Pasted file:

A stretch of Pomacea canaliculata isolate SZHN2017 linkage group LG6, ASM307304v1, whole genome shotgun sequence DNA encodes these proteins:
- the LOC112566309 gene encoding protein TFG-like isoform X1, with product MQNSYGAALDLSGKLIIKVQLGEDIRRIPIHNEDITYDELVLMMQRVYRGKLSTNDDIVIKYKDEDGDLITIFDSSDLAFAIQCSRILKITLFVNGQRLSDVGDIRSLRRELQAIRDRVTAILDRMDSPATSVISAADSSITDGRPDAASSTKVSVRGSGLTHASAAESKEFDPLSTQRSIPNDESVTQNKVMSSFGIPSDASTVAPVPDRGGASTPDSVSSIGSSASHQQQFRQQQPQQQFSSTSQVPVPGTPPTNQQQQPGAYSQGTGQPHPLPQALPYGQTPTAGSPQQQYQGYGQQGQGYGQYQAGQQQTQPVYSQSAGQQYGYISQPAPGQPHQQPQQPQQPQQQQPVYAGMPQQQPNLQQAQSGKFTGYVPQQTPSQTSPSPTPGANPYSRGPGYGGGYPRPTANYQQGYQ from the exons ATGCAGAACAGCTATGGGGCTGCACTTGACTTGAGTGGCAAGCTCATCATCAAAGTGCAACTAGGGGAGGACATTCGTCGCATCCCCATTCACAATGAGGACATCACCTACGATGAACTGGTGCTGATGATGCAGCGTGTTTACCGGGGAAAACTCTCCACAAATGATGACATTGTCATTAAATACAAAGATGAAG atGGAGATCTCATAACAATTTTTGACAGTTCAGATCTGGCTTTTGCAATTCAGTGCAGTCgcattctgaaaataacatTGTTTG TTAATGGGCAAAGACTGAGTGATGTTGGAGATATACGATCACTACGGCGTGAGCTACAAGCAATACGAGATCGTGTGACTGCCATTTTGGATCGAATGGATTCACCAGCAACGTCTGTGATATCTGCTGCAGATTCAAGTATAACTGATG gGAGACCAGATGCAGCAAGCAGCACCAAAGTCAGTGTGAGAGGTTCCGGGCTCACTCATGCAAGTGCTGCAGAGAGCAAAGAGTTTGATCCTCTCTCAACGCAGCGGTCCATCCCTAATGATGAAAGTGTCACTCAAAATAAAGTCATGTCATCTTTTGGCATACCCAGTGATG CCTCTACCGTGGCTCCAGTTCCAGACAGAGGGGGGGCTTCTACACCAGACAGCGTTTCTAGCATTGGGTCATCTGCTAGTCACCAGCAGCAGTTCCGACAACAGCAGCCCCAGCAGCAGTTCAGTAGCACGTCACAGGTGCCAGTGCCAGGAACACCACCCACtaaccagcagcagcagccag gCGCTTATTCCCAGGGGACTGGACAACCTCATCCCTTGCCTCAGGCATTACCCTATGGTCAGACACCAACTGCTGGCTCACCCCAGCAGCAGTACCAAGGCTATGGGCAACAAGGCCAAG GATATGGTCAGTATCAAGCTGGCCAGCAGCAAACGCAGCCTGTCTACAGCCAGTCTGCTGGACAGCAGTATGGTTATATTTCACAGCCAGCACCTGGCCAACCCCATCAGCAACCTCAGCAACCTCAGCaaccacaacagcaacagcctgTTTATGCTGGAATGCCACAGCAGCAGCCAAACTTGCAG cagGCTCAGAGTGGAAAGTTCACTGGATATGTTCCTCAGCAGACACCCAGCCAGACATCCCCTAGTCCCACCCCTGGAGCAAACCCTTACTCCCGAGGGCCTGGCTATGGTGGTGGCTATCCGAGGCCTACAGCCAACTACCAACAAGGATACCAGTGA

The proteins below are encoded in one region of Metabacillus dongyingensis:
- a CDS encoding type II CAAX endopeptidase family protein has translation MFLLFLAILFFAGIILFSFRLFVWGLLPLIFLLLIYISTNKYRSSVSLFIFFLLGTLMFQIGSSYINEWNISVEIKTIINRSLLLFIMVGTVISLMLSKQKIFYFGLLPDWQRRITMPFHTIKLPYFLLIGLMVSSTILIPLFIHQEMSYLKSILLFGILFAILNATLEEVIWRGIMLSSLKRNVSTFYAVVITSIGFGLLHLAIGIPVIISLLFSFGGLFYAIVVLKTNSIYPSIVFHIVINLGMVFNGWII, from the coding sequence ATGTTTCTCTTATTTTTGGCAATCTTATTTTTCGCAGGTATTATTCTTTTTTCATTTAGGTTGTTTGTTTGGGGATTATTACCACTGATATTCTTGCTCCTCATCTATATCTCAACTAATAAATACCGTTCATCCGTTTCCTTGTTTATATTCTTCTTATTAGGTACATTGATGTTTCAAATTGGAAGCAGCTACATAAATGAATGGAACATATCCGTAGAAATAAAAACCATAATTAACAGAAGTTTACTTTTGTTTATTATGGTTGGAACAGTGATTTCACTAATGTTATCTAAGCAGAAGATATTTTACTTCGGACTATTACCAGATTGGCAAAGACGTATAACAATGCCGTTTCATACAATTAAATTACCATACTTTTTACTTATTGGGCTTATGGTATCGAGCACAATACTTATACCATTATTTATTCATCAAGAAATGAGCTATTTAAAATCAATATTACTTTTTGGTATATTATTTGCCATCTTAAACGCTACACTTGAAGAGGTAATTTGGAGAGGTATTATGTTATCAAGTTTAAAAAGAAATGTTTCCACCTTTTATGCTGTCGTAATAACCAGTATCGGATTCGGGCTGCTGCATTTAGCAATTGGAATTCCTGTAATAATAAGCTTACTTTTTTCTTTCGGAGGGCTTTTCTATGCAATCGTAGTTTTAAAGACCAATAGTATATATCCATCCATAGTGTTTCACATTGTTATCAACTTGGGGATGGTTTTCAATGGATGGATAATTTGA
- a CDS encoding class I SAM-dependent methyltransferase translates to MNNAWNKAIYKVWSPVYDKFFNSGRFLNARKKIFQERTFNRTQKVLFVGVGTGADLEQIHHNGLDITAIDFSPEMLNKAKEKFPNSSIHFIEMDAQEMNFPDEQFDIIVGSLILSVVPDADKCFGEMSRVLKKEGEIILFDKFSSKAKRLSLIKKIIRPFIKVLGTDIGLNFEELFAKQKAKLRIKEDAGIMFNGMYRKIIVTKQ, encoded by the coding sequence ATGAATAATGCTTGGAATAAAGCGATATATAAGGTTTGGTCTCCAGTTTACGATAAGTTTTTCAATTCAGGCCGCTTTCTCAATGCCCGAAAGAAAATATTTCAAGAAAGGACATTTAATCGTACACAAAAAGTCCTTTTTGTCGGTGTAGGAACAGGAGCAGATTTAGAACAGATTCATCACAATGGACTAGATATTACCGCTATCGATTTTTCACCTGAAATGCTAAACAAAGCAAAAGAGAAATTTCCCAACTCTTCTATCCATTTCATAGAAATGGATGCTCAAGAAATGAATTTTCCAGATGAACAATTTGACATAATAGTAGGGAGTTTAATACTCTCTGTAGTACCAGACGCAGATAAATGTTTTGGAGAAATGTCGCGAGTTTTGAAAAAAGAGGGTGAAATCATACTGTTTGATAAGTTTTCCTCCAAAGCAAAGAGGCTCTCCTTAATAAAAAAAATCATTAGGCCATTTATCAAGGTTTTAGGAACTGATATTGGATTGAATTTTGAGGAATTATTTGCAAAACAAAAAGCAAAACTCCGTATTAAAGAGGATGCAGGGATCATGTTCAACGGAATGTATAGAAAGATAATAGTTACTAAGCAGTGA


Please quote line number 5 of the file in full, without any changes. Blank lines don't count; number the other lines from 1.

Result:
- a CDS encoding class I SAM-dependent methyltransferase translates to MNNAWNKAIYKVWSPVYDKFFNSGRFLNARKKIFQERTFNRTQKVLFVGVGTGADLEQIHHNGLDITAIDFSPEMLNKAKEKFPNSSIHFIEMDAQEMNFPDEQFDIIVGSLILSVVPDADKCFGEMSRVLKKEGEIILFDKFSSKAKRLSLIKKIIRPFIKVLGTDIGLNFEELFAKQKAKLRIKEDAGIMFNGMYRKIIVTKQ, encoded by the coding sequence ATGAATAATGCTTGGAATAAAGCGATATATAAGGTTTGGTCTCCAGTTTACGATAAGTTTTTCAATTCAGGCCGCTTTCTCAATGCCCGAAAGAAAATATTTCAAGAAAGGACATTTAATCGTACACAAAAAGTCCTTTTTGTCGGTGTAGGAACAGGAGCAGATTTAGAACAGATTCATCACAATGGACTAGATATTACCGCTATCGATTTTTCACCTGAAATGCTAAACAAAGCAAAAGAGAAATTTCCCAACTCTTCTATCCATTTCATAGAAATGGATGCTCAAGAAATGAATTTTCCAGATGAACAATTTGACATAATAGTAGGGAGTTTAATACTCTCTGTAGTACCAGACGCAGATAAATGTTTTGGAGAAATGTCGCGAGTTTTGAAAAAAGAGGGTGAAATCATACTGTTTGATAAGTTTTCCTCCAAAGCAAAGAGGCTCTCCTTAATAAAAAAAATCATTAGGCCATTTATCAAGGTTTTAGGAACTGATATTGGATTGAATTTTGAGGAATTATTTGCAAAACAAAAAGCAAAACTCCGTATTAAAGAGGATGCAGGGATCATGTTCAACGGAATGTATAGAAAGATAATAGTTACTAAGCAGTGA